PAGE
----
When I think back at some of the smokin’ deals I’ve done, I mean the true 6-figure home runs, I started to realize that there isn’t one factor to pinpoint that catalyzed the transaction. There were many. A compound effect. The reason is because that’s how life happens, as a collection of events. Sometimes orderly and predictable. Sometimes not.
Take this example
A 50-something school teacher suddenly becomes aware the of disparity between her nest egg and impending retirement date. She decides to buy a rental property. Over the next 20 years she’s accumulated significant equity between her mortgage amortization and market appreciation.
Her long-term tenants just had their 4th kid and have now outgrown the modest-sized rental home. But they haven’t been the best at maintaining the property over the last decade. She’s received several letters from the city reminding her of that fact.
Having retired 5 years ago, she’s not interested in spending her days with a paint brush in hand. In fact, her upcoming knee surgery would prevent her from even trying.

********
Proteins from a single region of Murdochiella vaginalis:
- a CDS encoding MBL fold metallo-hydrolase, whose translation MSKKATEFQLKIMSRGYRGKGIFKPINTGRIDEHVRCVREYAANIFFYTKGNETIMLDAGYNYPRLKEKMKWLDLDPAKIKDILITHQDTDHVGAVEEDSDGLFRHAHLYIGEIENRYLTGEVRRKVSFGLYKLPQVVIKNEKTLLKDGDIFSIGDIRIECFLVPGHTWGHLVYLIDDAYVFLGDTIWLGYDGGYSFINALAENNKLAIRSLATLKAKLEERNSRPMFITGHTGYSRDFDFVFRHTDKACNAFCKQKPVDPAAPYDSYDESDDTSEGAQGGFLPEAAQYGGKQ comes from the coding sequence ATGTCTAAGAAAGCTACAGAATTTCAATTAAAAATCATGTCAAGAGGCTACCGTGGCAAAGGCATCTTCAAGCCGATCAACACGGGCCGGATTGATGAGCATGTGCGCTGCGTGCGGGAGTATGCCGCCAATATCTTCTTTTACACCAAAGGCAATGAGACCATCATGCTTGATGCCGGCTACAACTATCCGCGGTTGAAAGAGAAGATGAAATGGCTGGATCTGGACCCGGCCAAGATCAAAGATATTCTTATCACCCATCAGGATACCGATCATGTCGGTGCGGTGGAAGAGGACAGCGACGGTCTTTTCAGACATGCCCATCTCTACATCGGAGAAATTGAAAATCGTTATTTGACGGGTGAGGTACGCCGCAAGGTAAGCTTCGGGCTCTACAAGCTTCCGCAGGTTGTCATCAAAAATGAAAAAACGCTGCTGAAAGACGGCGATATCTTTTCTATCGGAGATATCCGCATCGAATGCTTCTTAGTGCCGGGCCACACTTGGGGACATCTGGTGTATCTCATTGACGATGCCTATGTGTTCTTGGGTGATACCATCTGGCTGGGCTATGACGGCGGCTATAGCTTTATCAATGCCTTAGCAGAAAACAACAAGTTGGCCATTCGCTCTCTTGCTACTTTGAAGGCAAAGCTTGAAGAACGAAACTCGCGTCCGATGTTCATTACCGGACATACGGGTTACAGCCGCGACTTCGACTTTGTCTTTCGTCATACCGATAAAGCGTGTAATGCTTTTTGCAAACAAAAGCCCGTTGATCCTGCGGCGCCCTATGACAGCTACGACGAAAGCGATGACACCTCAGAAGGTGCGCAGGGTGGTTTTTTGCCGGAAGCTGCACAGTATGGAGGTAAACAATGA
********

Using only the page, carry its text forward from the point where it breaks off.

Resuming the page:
How many life events can you count in this scenario that might make it a marketable opportunity?
Here’s what I see:
- Although she’s owned it for decades, she has no emotional attachment to the property
- She has equity
- Upcoming vacancy
- The property needs work to bring it back to full market value
- Pressure from the city
- Seller’s age
- Her need for cash for medical expenses
Sometimes what looks like a single-event catalyst was really the straw that broke the camel’s back. From the outside, you only observed the last straw being put in place. But you were late to the show. In reality, the straws started piling up the day she bought the property. Because that’s how life happens.
Here’s the point
We need to take a long-term view of opportunities – looking backward and forward – when trying to find ourselves somewhere in the middle.